The following sections present the 3D hybrid model constructed to study the interactions between matrix and conduits during a recharge event. This finite element model was developed with FEFLOW 7.0 by DHI WASY (https://www.mikepoweredbydhi.com/products/feflow) [35,77].

The model represents the matrix surrounding a vertical conduit along the unsaturated zone and a part of the saturated zone (Figure 1c,d). The vertical conduit is located in the center of a 1 km^{2} square so that the lateral boundaries are far enough from the conduit to have little effect on near-conduit exchanges. Hence, the presented results focus on a smaller area, up to 250 m from the conduit (e.g., Figure 2). The model is 140 m thick (from z = −40 m to z = 100 m) including the epikarst, transmission zone, and the upper part of the saturated zone. The model grid has 1405 vertex per slice and 104 slices. From the top of the model to a depth of 100 m, the layers are 1 m thick. The three deeper layers that correspond to the permanently saturated interval are thicker. They constitute a buffer zone to avoid a significant impact of the boundary conditions. The horizontal mesh is refined all around the vertical conduit.

In terms of boundary conditions, a recharge flux is applied on the top of the model (z = 100 m) whereas Dirichlet boundary conditions control the discharge at the base of the model (z = −40 m). The recharge is uniform, i.e., without a focused recharge point on discrete features, but varies as a function of time. The same single recharge event is simulated for the various parameter sets. It consists of 100 mm in two days (the third and fourth days) represented by an isosceles triangle reaching 100 mm/day in one day (Figure 3a). This single recharge event adds to a constant recharge of 0.5 mm/day which steady-state response constitutes the initial condition of the transient simulation. This single event is realistic as observed in the Mediterranean climate for instance [78,79]. At the base of the model, constant hydraulic heads of 3 m and 2 m are applied to vertex corresponding to matrix and conduits, respectively (Figure 1d). This difference between matrix and conduit ensures preferential flow towards the conduit at the base of the model for mean steady recharge. No-flow boundary conditions are applied to the vertical faces of the model.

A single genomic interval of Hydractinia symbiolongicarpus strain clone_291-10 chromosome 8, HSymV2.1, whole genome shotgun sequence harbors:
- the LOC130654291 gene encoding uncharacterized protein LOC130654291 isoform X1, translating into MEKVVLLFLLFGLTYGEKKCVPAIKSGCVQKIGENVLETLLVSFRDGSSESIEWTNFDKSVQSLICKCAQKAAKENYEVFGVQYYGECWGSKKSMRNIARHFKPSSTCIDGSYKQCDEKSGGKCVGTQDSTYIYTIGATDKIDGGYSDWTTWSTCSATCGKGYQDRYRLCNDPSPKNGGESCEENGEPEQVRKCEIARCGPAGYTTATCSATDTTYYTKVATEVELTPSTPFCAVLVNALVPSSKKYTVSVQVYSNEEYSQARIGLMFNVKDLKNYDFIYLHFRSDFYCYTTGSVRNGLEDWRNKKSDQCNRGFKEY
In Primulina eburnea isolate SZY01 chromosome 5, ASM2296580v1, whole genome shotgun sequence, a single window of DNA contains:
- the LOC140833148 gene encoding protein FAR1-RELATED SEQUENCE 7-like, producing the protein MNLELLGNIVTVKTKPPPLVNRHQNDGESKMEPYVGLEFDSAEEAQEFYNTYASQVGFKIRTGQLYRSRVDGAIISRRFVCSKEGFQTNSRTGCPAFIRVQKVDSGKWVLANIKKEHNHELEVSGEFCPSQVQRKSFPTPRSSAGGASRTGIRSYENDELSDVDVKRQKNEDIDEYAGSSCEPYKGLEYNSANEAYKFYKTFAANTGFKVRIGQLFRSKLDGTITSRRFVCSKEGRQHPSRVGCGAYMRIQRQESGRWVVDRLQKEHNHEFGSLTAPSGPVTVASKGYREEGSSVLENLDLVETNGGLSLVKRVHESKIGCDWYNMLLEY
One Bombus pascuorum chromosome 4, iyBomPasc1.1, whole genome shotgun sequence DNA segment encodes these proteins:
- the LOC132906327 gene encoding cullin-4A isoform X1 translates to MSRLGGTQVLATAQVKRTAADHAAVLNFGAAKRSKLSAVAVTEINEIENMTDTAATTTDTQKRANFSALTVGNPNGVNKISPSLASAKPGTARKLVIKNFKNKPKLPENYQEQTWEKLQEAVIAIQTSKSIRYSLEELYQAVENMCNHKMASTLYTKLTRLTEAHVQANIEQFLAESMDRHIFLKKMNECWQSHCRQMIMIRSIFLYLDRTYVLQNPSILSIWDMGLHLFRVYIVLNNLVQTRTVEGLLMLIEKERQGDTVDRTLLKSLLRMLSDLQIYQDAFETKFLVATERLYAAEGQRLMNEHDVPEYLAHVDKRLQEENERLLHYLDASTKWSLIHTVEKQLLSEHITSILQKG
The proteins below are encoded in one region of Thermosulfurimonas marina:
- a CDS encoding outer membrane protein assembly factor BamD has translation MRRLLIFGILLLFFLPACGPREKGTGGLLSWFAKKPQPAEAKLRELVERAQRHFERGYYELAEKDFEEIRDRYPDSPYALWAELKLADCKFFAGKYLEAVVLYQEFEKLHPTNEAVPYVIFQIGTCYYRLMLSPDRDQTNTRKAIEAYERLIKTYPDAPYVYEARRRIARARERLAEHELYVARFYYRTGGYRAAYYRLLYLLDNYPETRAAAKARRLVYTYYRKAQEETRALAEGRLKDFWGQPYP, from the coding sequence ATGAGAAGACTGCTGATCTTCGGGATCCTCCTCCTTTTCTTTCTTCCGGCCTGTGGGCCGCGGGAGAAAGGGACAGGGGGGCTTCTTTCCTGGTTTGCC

The simulations results are assessed by qualitative comparison to conceptual models from the literature and quantitative inter-comparison.

Hybrid models make it possible to consider independent flow physics for the continuum (e.g., Darcy’s law or Richards’ equation) and discrete features (e.g., Hagen-Poiseuille, Darcy-Weisbach, Manning-Strickler equations, or Darcy’s law). The most complex but also most realistic case would couple the Richards’ equation within the continuum to the Manning-Strickler equation in the discrete features [35,70,80]. Several tests revealed that this configuration hinders convergence of the model. In this study, although failure to account for turbulent flows in discrete features may affect the overall response [29,30], Richards’ equation and Darcy’s law are considered for continuum and discrete features, respectively, as an acceptable compromise between numeric efficiency and realism. Flows in the matrix are assumed to obey the Richards’ equation [81], which makes it possible to reproduce the variably saturated water flow:
for the case when anisotropy and coordinate axes are parallel, where θ is the volumetric water content (-), t is time (s), x, y, and z are the spatial coordinates (m) (positive upwards), K(Ψ) is the unsaturated hydraulic conductivity (m/s) in the function of the pressure head Ψ (m), h is the hydraulic head (m), with h = Ψ + z, and U is the sink-source term (s^{−1}). Solving the Richards’ equation requires constitutive relationships for saturation as well as the relative hydraulic conductivity. Several models based on statistical pore-size distribution have been developed [82,83,84,85,86,87]. Their application and calibration mostly concern unconsolidated porous media [88]. The literature contains a few applications of the Van Genuchten model [85] to a carbonate matrix [15,18,19,21]. However, the application of this empirical model to a fractured or karstified carbonate matrix is not well documented. In fact, estimating the relationship between saturation and relative hydraulic conductivity for karst media remains a challenge [89]. Here the Van Genuchten model is therefore applied with constant and uniform parameters from the literature for all simulations (Table 1). For the unsaturated zone, water content is equal to: